First, it examines how the union’s long-term approach to bargaining (which the authors term conciliatory and cooperative) left the union unprepared to cope with an aggressive employer intent upon driving major concessions into the union’s agreement (this is likely an important finding or many unions…). This included taking significant steps (e.g., building a camp to house a scab workforce) to ensure that a lockout of workers would be successful.

Second, it explores how the state and employers colluded to limit the union’s ability to effectively apply pressure on the employer through traditional and legal means (e.g., striking, picketing) through court injunctions and demands that workers’ picketing behaviour be treated as criminal. Allied employers also began demanding further legal constraint of picketing activity.

Third, the paper examines the effectiveness of civil disobedience and building solidarity networks to apply pressure to the employer in the face of collusion between the state and the employer and profound anti-union sentiment. The state’s response to union tactics that infringed upon the employer’s property rights included imprisoning union leaders and demonizing the union as an outsider. Of particular interest in the article is the analysis of how community support for the oil and gas industry benefitted the employer’s efforts to grind the compensation of workers.

The authors suggest that a more thoughtful approach to community engagement an the deployment of civil disobedience tactics by the union might shift the terrain of future disputes and increase the union’s leverage.

-- Bob Barnetson

Wednesday, May 10, 2023

UCP's record on labour issues


Alberta Views recent published an article I wrote about the UCP's record on labour issues. The article reprises and extends a chapter I wrote with Susan Cake and Jason Foster in a new book entitled Anger and Angst: Jason Kenney's Legacy and Alberta's Right (which is also worth a look).

The nub is basically that UCP labour policy can be best understood as an effort to shift the cost of labour from employers to workers by grinding wages and working conditions. The effect, particularly on and in Alberta's public-sector has been significant. Since the Alberta View's article is open access, I'll leave it for you to read more if you like.

-- Bob Barnetson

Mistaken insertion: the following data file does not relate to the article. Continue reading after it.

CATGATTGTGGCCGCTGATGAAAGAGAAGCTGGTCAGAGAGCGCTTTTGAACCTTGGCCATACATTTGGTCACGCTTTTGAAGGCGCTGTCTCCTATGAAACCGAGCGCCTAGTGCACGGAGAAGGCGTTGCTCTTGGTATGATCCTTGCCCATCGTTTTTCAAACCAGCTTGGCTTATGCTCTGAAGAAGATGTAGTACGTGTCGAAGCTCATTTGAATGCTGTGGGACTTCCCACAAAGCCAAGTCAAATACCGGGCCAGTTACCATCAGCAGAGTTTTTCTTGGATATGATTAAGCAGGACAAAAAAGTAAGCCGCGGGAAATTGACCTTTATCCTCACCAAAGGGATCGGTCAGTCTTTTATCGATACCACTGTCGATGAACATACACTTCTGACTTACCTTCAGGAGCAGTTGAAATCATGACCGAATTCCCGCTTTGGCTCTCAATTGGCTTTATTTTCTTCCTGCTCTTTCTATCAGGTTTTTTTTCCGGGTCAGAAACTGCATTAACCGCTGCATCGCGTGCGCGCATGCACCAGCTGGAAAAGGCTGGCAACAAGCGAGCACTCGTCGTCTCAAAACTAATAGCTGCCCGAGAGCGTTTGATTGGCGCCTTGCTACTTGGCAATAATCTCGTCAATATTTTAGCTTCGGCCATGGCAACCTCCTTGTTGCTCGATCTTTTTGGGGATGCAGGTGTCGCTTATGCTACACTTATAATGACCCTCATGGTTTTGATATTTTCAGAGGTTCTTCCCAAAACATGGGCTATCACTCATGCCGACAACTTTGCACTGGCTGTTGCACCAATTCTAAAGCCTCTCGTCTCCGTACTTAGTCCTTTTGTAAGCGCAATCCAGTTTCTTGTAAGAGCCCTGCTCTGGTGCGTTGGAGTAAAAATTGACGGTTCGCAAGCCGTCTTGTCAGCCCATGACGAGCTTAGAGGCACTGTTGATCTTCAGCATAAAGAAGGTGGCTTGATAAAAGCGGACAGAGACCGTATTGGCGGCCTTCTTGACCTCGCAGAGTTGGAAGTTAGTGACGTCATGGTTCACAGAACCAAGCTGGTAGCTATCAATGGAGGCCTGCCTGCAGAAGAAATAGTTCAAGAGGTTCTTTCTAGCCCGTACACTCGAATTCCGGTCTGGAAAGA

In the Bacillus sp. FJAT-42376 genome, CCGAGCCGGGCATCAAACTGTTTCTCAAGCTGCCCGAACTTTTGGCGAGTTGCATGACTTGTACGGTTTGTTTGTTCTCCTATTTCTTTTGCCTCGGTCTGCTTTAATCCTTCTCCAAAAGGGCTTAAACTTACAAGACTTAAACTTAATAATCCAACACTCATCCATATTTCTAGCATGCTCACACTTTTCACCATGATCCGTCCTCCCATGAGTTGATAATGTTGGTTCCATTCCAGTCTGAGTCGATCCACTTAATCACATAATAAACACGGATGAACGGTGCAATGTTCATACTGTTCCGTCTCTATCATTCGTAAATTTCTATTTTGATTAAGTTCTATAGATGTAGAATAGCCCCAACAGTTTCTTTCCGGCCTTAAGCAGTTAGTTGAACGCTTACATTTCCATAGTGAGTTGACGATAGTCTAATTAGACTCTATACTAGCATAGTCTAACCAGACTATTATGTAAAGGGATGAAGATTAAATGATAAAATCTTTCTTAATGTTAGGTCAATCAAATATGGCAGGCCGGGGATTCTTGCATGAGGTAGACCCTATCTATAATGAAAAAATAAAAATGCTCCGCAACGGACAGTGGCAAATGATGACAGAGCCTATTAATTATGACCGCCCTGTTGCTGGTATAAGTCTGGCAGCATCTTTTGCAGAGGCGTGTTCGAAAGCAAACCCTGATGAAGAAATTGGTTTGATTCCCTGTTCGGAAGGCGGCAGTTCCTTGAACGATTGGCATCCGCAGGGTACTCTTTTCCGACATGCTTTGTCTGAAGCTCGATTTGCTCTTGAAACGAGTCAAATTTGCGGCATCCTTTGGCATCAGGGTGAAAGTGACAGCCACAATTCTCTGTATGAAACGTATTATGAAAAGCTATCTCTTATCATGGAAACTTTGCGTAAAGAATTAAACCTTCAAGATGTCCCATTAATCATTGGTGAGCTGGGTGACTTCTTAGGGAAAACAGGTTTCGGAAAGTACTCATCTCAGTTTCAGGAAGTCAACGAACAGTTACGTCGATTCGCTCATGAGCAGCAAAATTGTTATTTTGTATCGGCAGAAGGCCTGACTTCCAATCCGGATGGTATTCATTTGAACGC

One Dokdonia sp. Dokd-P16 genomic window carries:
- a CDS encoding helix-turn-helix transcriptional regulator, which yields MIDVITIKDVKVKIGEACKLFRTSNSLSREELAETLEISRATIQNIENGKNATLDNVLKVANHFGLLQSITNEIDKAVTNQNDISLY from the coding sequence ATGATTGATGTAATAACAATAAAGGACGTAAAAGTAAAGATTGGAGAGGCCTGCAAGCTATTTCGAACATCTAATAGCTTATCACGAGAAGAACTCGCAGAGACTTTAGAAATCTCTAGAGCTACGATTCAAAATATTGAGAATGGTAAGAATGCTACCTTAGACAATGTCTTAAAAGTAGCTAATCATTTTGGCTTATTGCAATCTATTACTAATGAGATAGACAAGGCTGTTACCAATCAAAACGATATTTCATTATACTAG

Tuesday, May 2, 2023

Concordia University of Edmonton strike triggers hard-line response

A meme from the 2022 CUE strike.
Strikes and lockouts can have profound effects on workers, managers, organizations, and their relationships. The research suggests a strike or lockout can result in:
  • decreased worker job satisfaction, organizational commitment, and psychological well-being,
  • strained relations with other organizational members (e.g., students),
  • increased class awareness and solidarity among workers, and
  • deteriorating relationships between workers and managers as well as between managers and owners
An interesting Canadian analysis can be found this 2008 article by Chaulk and Brown.

Concordia Faculty Strike

The fallout from Alberta’s first post-secondary strike at Concordia University of Edmonton (CUE) in January of 2022 appears to offer an example of a strike resulting in a heightened level of organizational conflict. The CUE strike centered on wage and workload demands, with the small faculty association (about 80 members) being among the worst paid (68th out of 70) in Canada.

In the year prior to the strike, CUE recorded an operating surplus of 33% and had significant savings. Instead of offering faculty a reasonable wage increase or addressing workload issues, the Board decided to off a 3% increase over five years and buy the nearby century-old Magrath Mansion. The mansion was putatively intended to serve as a campus but was neither zoned nor architecturally suitable for instructional space, so draw your own conclusions there.

CUE also pushed new disciplinary language that would allow it to fire faculty without just cause. CUE then offered to withdraw its disciplinary proposals if faculty handed over their intellectual property rights to the employer. This led to an 11-day strike in January of 2022 that, apparently, was some kind of surprise to CUE’s Board.